The Five Finest Comebacks From Injury in Tennis History

This week, Petra Kvitova, the two-time Wimbledon champion, used Instagram to update her fans and the wider world of her progress after suffering appalling injuries to her left hand (the hand with which she holds a racket) during a break-in at her home in the Czech Republic just before Christmas. Although unable to give a specific date for her return to the women’s tour, she confirmed that she was recovering well and “working really hard” to maintain her all-round fitness. In particular, she said that the attack had altered her whole approach to tennis: “I realized while I’ve been away how much I like challenges! My perspective on life has changed a lot and I am doing everything to give myself a second chance to be back on the court.”

“Second chances,” of course, are the staple of so many stories, in particular Hollywood stories, and Kvitova is certainly not the first tennis player who has only truly realized what they possess–immense natural talent and an opportunity to make a great living from it–when they have come close to losing it. If she does complete a successful comeback from injury, especially one sustained in such difficult circumstances, it will be one of the finest in the history of the game. For now, though, these are the five greatest comebacks from injury in tennis history.


In the case of Venus Williams, it was not injury as such that laid her low but debilitating illness. She was originally diagnosed with Sjögren’s Syndrome (a viral illness with the suitably awful abbreviation of “SS”) in 2011. The elder of the two brilliant Williams sisters had struggled with extreme fatigue for several years before then, which almost certainly accounts for the steep fall-off in her results after winning her fifth and final Wimbledon title (and her seventh Grand Slam singles title in total) in 2008. At least the diagnosis of the illness provided an explanation as to why the greatest grass-court player of her generation (as Venus undoubtedly was, up until her illness) had become almost Bambi-like in her vulnerability, at Wimbledon and seemingly everywhere else.

Nature abhorring a vacuum, Venus’s younger sister, Serena, filled the gap left by Venus at the top of the women’s game. Indeed, it is arguable that Serena’s astonishing success late in her career is at least partly due to the virtual disappearance of her sister as a major rival. Venus continued to play, of course, and such was the remarkable power of her serve and ground strokes, even after they had been severely sapped by injury, that she remained a threat, but it was nearly a decade before she returned to her rightful place at the top of the women’s game.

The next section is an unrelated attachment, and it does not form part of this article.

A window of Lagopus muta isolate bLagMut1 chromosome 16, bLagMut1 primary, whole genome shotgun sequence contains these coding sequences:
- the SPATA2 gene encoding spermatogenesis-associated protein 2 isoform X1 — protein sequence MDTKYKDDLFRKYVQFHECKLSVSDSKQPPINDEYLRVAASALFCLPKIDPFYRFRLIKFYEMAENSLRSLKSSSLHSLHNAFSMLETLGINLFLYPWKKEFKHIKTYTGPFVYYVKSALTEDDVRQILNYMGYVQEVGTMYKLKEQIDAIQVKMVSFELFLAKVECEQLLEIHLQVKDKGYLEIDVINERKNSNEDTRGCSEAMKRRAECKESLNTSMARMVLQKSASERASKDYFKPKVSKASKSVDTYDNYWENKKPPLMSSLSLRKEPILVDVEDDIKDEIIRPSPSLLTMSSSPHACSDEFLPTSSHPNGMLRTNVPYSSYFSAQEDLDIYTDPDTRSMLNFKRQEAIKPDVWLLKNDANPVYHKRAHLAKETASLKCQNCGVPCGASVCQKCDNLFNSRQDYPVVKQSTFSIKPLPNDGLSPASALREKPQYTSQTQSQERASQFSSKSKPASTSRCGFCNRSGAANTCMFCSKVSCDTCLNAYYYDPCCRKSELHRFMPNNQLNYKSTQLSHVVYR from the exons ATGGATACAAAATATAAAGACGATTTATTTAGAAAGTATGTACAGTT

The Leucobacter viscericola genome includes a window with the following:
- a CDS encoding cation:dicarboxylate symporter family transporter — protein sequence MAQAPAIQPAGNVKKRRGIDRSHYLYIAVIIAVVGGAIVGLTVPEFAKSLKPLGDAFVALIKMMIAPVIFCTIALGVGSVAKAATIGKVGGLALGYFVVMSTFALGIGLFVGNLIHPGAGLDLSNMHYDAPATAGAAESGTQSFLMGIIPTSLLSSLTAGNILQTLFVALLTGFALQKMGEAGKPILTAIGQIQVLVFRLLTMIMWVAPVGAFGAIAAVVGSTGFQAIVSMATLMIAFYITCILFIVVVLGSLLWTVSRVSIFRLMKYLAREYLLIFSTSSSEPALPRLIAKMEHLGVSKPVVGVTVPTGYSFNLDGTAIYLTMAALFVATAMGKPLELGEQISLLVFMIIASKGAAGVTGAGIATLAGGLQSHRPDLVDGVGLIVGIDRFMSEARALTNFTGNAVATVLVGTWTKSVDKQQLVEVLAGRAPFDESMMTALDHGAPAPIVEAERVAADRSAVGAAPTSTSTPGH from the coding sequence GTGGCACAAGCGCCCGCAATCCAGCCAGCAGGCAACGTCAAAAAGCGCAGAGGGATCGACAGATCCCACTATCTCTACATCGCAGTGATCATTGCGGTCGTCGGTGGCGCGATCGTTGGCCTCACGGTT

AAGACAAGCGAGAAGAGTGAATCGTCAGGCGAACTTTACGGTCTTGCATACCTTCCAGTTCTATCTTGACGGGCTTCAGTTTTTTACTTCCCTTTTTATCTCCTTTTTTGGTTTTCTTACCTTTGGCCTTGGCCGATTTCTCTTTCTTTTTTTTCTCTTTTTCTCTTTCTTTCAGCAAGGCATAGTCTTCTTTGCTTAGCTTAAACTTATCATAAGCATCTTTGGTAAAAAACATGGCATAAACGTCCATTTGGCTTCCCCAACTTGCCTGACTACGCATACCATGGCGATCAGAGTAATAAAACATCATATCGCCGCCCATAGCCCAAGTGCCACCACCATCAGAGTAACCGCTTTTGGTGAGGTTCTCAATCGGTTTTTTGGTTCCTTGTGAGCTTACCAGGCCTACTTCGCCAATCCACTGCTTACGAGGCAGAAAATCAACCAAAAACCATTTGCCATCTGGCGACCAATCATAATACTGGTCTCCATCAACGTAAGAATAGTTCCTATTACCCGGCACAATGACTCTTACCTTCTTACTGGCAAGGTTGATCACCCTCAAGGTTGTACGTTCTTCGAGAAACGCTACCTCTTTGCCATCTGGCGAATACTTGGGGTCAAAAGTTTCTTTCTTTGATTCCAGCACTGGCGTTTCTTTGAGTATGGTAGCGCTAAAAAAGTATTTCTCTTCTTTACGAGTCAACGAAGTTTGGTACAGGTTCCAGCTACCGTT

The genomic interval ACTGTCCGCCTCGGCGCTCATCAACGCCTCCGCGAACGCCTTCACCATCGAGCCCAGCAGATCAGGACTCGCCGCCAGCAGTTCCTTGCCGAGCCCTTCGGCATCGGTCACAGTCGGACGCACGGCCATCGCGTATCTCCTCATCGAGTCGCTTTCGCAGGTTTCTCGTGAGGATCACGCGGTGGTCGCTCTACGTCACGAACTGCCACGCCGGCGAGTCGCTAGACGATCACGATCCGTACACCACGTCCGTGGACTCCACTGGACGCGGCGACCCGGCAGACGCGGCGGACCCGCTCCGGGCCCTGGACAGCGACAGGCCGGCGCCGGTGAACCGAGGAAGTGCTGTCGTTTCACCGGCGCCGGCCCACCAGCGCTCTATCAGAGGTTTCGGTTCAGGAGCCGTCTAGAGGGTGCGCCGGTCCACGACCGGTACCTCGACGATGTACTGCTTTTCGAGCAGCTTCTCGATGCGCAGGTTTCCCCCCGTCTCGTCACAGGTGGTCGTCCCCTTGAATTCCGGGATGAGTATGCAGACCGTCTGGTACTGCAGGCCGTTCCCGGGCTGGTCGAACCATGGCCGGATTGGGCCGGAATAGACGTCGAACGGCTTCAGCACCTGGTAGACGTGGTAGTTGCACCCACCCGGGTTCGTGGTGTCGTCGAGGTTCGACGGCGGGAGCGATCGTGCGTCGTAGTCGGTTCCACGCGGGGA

The comeback came, utterly unexpectedly, at this year’s Australian Open, when Venus seemed to cast off the effects of her illness and went on a devastating run that took her all the way to the final, defeating the likes of Anastasia Pavlyuchenkova and Coco Vandeweghe, who are both more than a decade younger than her, on the way. Sadly, the fairy-tale comeback was not to be capped with another Major title, as Serena beat her older sister yet again in a Slam final (for the seventh time in nine such finals). However, Venus was not only genuinely thrilled to have made another Major final but she knew that if she had played anyone other than Serena she would probably have won.


The fact that Mark Philippoussis’s full name is “Mark Anthony Philippoussis” should have given the world a clue as to the imperial nature of his tennis when he was at his best. In particular, his phenomenal serve, timed at its fastest in 1997 at over 142 mph, earned him the short but accurate nickname of “Scud,” as in Scud missile (America’s weapon of choice in the first Gulf War of 1991).

The sheer power of Philippoussis’s game (his ground strokes were almost as forceful as his serve) helped him to move quickly up the rankings after turning pro in 1994, and it was only four years later that he reached his first Major final, the 1998 US Open final. It was an all-Australian affair that his compatriot Pat Rafter won in four sets to take his second successive American crown.

Then, however, Philippoussis’s apparently endless knee problems began, starting with a retirement in the second set of his 1999 quarterfinal against Pete Sampras, after he had won the first and genuinely looked like ending Sampras’s supreme run at SW19. Keyhole surgery on his left knee followed and he missed most of the rest of the season. Incredibly, however, Philippoussis ended the year on a high, as he won the deciding rubber in Australia’s Davis Cup final against France, which was held in France and on clay, undoubtedly his worst surface.

That success, however, was very much the exception to the rule of the next few years, the rule being that Philippoussis suffered numerous problems with his left knee and had to undergo three more major operations. Effectively, doctors had to rebuild his left knee before he could even contemplate returning to the top of the game.